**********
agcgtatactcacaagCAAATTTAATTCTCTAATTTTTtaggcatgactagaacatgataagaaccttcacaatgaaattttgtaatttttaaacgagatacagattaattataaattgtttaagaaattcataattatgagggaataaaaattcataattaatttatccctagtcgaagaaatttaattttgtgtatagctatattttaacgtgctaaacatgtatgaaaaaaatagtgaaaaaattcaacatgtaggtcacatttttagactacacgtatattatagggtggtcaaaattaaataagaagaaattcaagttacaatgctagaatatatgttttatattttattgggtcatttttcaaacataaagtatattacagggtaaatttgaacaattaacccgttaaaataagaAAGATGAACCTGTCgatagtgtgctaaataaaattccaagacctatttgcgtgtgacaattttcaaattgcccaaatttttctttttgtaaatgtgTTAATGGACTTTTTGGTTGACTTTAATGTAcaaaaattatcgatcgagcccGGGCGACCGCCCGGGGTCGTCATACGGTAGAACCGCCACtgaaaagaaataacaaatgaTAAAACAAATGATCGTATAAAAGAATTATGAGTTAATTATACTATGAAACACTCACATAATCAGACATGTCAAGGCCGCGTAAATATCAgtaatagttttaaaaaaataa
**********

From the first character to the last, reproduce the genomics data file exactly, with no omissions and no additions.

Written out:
agcgtatactcacaagCAAATTTAATTCTCTAATTTTTtaggcatgactagaacatgataagaaccttcacaatgaaattttgtaatttttaaacgagatacagattaattataaattgtttaagaaattcataattatgagggaataaaaattcataattaatttatccctagtcgaagaaatttaattttgtgtatagctatattttaacgtgctaaacatgtatgaaaaaaatagtgaaaaaattcaacatgtaggtcacatttttagactacacgtatattatagggtggtcaaaattaaataagaagaaattcaagttacaatgctagaatatatgttttatattttattgggtcatttttcaaacataaagtatattacagggtaaatttgaacaattaacccgttaaaataagaAAGATGAACCTGTCgatagtgtgctaaataaaattccaagacctatttgcgtgtgacaattttcaaattgcccaaatttttctttttgtaaatgtgTTAATGGACTTTTTGGTTGACTTTAATGTAcaaaaattatcgatcgagcccGGGCGACCGCCCGGGGTCGTCATACGGTAGAACCGCCACtgaaaagaaataacaaatgaTAAAACAAATGATCGTATAAAAGAATTATGAGTTAATTATACTATGAAACACTCACATAATCAGACATGTCAAGGCCGCGTAAATATCAgtaatagttttaaaaaaataa